Atoms for Peace

Amok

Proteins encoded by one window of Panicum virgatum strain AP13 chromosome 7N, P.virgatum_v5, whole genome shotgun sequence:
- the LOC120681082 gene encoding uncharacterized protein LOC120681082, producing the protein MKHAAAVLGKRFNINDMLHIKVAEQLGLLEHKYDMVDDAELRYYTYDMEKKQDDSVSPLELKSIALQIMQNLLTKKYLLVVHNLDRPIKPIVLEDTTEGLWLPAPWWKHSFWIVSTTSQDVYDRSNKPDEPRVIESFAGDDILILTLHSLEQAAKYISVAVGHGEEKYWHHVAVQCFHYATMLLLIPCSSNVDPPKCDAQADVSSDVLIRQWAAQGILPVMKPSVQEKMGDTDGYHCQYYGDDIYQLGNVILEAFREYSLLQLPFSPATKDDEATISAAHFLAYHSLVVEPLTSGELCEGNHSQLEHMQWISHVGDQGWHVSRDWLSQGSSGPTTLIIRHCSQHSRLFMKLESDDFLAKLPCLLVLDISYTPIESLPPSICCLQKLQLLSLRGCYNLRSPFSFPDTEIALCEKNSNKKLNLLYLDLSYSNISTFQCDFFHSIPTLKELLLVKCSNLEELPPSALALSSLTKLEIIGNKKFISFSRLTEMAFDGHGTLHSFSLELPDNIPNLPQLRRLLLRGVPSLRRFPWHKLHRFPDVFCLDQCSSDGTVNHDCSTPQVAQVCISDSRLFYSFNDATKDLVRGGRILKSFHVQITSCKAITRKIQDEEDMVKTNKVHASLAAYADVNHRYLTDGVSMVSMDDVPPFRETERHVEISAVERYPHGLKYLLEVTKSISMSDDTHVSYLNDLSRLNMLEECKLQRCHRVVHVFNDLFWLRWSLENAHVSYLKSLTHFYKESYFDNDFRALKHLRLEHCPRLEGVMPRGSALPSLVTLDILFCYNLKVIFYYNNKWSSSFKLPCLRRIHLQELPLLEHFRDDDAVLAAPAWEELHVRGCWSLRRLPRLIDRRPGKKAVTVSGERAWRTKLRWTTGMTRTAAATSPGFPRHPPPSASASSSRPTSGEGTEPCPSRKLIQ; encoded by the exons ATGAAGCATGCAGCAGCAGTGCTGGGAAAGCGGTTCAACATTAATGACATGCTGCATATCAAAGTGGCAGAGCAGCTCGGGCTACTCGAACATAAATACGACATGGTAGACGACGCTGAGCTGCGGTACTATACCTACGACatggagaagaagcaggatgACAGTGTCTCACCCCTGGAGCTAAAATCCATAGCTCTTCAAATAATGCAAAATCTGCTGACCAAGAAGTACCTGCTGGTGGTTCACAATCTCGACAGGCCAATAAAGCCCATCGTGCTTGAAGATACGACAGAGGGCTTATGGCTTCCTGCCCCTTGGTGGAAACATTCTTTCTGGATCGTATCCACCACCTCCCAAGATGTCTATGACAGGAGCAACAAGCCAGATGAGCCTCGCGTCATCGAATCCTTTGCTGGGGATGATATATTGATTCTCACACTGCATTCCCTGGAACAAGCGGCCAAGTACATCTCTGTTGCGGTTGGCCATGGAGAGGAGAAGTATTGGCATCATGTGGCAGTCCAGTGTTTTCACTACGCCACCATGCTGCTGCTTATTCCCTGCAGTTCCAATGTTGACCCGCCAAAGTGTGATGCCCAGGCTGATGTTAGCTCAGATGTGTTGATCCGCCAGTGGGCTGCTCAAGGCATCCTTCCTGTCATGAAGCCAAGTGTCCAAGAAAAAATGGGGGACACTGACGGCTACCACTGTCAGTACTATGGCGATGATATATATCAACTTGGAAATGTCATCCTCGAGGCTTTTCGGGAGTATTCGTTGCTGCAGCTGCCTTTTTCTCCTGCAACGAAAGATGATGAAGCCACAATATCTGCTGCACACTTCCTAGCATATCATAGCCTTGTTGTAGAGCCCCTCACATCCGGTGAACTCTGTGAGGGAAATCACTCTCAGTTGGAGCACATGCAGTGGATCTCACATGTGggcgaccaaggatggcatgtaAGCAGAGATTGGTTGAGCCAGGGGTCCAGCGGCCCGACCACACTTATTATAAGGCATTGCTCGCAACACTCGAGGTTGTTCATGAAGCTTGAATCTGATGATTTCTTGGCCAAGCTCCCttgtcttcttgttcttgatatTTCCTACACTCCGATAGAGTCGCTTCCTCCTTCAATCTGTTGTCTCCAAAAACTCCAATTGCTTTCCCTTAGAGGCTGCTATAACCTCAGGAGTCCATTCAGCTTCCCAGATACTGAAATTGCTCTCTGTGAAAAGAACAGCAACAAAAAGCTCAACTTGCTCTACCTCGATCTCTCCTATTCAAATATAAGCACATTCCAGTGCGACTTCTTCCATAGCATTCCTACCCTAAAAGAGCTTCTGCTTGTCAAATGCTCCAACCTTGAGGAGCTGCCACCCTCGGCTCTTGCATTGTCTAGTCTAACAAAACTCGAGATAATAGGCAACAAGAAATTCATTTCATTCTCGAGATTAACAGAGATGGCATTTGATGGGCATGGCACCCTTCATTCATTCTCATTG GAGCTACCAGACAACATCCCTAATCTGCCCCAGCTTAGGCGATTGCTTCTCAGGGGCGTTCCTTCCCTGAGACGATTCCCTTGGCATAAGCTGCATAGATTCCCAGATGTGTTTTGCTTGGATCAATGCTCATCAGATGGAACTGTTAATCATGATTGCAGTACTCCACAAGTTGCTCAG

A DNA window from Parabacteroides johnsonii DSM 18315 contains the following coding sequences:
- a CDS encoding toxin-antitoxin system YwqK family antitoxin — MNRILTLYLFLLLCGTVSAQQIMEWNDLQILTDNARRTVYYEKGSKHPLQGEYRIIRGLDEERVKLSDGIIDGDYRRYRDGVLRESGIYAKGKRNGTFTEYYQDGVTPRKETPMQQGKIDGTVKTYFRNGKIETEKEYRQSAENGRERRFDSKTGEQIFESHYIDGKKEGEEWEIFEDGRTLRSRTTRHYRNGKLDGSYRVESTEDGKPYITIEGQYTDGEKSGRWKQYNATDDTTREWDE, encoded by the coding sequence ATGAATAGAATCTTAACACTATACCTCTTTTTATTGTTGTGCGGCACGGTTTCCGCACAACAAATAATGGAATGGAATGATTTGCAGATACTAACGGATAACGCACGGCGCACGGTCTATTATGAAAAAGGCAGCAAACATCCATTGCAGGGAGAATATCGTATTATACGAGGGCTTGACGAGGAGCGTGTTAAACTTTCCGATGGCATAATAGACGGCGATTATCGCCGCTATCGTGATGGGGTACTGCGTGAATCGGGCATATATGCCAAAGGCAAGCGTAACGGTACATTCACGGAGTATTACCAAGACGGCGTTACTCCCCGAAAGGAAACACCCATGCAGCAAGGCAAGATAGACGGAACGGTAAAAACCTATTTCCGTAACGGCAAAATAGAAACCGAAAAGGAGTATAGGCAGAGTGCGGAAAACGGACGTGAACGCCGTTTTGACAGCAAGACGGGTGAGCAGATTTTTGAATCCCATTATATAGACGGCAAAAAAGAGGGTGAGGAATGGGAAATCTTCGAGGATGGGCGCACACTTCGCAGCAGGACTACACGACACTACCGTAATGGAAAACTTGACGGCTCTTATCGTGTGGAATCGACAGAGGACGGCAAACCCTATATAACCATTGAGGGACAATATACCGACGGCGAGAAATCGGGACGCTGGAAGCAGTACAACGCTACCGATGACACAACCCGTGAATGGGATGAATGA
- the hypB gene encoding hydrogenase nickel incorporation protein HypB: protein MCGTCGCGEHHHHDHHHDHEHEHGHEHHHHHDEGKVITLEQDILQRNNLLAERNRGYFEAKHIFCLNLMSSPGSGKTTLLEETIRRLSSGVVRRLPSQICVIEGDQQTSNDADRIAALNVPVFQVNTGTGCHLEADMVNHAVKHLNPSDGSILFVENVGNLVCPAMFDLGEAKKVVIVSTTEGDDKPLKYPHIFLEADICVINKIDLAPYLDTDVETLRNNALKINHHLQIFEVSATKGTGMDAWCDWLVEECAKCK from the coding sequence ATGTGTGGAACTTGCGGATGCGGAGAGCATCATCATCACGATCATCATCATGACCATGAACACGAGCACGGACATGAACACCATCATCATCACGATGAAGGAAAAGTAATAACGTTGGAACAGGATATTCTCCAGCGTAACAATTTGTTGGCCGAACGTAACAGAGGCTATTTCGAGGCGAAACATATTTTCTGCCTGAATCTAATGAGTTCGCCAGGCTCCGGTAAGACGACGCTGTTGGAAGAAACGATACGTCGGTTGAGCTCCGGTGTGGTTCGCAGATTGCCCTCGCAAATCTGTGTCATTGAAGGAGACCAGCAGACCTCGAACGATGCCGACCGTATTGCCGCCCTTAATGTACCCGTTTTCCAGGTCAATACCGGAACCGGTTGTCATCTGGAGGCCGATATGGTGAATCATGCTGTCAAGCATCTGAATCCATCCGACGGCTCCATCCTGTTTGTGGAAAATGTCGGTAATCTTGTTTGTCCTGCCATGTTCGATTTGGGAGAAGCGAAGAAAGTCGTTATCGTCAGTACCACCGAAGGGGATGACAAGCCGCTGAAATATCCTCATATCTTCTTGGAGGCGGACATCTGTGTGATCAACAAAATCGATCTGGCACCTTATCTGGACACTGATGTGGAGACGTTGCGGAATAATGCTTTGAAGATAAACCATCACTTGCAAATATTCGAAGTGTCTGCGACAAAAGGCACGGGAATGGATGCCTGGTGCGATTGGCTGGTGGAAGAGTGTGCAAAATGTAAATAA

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Thom Yorke's Atoms for Peace involves longtime Radiohead engineer/producer Nigel Godrich (UltraĆ­sta) and bassist Flea (Red Hot Chili Peppers), as well as two session veterans in drummer Joey Waronker (R.E.M., UltraĆ­sta) and percussionist Mauro Refosco (Forro in the Dark). For their first public performance, back in 2009, they performed Yorke's Godrich-assisted 2006 album The Eraser in its entirety, as well as some fresh material. Over three years later, they've come up with this, a product of jam sessions formed -- by Yorke and Godrich -- into a uniform nine-track album. It sounds more like a fleshier successor to Yorke's first solo album than it does a first step, and it's presented that way, from Stanley Donwood's woodcut illustrations to the band's name -- the same as a track title on The Eraser. Due to the nature of the recording process, the material is more about sounds -- rippling rhythms, more specifically -- than songs. Attempting to discern the organic from the mutated and the processed is a fool's errand yet part of the appeal. Listeners will be either unnerved or fascinated by the use of Flea's low-throbbing lines, which add warmth, rarely propel, and are sometimes obscured beneath piles of shifting percussion. Given all the thick layering of sounds, Yorke's words -- normally enunciated and mixed in such a way to enable transcription with only a slight headache as a reward -- tend to act as another element rather than as a focal point. The lyrics probably weren't written at the bassist's house after some drunken pool playing. They're in typical Yorke character, consisting of vaguely conveyed altercations and conflicts: "You got me into this mess," "I couldn't care less," "But it's eating me up," "They try to jump me," "Go back to where you came from," "I'm like the wind and my anger will disperse." In other words, this is another Thom Yorke solo album, and it sounds really nice on decent headphones.

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